Good morning. The West is still on fire, and coronavirus continues to stalk the nation, particularly the Upper Midwest. Political tension vibrates in advance of the coming election. Everywhere the effects of systemic racism have been laid bare. Social isolation, meanwhile, has led to increases in overdoses, to declines in mental health, to loneliness so intense as to be personified: a new roommate, silent and angry. So many are out of work.
And I’m here to sell you on a pan-fried eggplant with chile, honey and ricotta? Really? I suppose I am. I think it can make things a little better for those weighed down by the state of the world: to cook something delicious, to serve it with care, even if you’re just serving yourself. I think deliciousness is an antidote to the neurotoxins of social media, to the effects of doomscrolling in the dark.
More than that, I think it’s important to cook, wherever you are and whatever you’re experiencing, at whatever step on the economic ladder you find yourself now, to cook with what you have in front of you, with what you can scrounge, and to cook it to the best of your ability, to make it lovely in your own eyes, to your own palate. I think that cooking is a gift to yourself and to the world beyond yourself.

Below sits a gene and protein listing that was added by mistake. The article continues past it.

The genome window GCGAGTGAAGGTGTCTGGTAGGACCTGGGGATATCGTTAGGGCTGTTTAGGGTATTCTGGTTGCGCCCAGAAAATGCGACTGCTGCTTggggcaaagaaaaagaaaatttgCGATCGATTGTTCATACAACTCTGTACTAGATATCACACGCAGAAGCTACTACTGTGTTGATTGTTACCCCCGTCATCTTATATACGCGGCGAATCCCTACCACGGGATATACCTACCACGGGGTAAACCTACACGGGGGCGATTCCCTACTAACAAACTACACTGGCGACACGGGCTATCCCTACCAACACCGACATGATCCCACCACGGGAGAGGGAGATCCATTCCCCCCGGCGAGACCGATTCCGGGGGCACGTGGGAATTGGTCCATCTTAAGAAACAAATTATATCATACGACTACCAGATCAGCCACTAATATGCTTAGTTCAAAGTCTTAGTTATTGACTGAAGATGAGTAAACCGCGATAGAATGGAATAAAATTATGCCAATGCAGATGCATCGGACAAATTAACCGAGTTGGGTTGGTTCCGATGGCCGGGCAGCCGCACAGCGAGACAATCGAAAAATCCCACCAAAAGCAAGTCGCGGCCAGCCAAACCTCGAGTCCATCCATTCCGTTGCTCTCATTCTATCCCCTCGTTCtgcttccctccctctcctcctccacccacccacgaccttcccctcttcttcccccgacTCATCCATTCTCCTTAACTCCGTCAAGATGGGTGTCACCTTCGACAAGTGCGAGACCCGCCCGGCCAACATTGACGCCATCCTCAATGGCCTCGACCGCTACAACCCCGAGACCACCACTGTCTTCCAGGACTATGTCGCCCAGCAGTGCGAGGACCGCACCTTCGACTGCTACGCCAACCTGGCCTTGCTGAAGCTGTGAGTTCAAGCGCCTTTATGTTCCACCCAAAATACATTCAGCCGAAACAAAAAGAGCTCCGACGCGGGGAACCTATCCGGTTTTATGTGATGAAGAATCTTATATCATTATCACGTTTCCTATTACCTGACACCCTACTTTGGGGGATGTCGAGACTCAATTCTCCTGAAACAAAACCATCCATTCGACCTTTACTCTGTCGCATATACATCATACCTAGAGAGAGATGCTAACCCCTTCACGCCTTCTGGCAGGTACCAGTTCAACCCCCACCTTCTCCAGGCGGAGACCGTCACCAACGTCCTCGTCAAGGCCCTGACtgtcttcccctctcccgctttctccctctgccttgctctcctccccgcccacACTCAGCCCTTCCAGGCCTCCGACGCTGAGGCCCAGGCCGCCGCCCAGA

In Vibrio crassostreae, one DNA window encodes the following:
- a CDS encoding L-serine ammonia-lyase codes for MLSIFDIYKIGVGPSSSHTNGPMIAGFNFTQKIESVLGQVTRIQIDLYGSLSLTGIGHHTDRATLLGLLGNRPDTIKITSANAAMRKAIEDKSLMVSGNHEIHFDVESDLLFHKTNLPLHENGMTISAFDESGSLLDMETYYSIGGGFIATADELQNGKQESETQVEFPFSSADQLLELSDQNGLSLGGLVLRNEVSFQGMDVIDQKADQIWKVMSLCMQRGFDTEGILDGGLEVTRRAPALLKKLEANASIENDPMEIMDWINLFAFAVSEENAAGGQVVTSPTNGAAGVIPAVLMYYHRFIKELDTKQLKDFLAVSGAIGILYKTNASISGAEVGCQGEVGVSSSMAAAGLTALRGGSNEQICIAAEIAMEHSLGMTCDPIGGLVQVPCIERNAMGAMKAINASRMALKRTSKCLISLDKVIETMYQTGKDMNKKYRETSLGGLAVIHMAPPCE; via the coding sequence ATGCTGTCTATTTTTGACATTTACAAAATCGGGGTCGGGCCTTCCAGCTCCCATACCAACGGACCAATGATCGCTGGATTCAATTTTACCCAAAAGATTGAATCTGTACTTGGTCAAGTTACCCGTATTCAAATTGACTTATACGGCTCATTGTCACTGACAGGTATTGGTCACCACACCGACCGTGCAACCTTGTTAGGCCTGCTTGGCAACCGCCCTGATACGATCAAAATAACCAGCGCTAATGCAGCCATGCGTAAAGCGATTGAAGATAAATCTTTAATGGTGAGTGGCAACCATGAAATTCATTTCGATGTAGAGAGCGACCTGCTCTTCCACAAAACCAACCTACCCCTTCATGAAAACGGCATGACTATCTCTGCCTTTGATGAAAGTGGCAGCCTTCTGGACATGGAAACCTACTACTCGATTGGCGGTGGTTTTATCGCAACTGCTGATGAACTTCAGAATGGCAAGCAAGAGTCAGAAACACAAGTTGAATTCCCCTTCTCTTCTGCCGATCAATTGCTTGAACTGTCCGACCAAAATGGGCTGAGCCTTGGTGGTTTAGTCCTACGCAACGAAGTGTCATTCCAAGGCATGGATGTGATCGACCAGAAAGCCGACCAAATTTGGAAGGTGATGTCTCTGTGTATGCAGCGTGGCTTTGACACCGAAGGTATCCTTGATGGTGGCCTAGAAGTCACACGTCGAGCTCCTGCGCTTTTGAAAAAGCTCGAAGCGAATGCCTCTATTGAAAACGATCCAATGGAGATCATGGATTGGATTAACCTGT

So stick with me here, even when there are storm clouds above, when all you want to do is scream, or put your head in a pillow, or walk until you can’t walk any longer. A sobering truth about life right now: You should get comfortable being uncomfortable. And know that roasted sausages with grapes and onions can be a day-saver. As can crisp gnocchi with brussels sprouts and brown butter. (If that’s too much, too expensive, out of step with where you’re at, a simple can of beans with pasta and beurre blanc can resuscitate happiness, nearly every time.)
I’ve got loads of ideas for what to cook this week, even amid the gloom. Try corn polenta with baked eggs (above) on Monday, for instance, and see if that doesn’t make you smile. Try a Tunisian shakshuka with shrimp on Tuesday, same.
You could do so well with a midweek spicy spaghetti with caramelized onions and herbs. And embrace a Thursday night meal of farro with mushrooms, which I like with a strong chicken stock or a sprinkle of MSG.
And then, come Friday night and its promise of the weekend? It’s time — past time, this early in the season — for a honking big pot of old-fashioned beef stew.
There are thousands and thousands more recipes to consider waiting for you on NYT Cooking, recipes to delight, to cheer, to console. Go take a look at them and see what appeals. Then save the recipes you like and rate the ones you’ve cooked. You can leave notes on them, as well, for yourself or for the benefit of others. (Yes, you need a subscription to do all that. Subscriptions support our work. They allow it to continue. Please consider, if you haven’t already, subscribing today.)
And we will be here, in turn, ready to help if you get caught sideways in the kitchen or find yourself adrift in our technology. Write us: [email protected]. Someone will get back to you.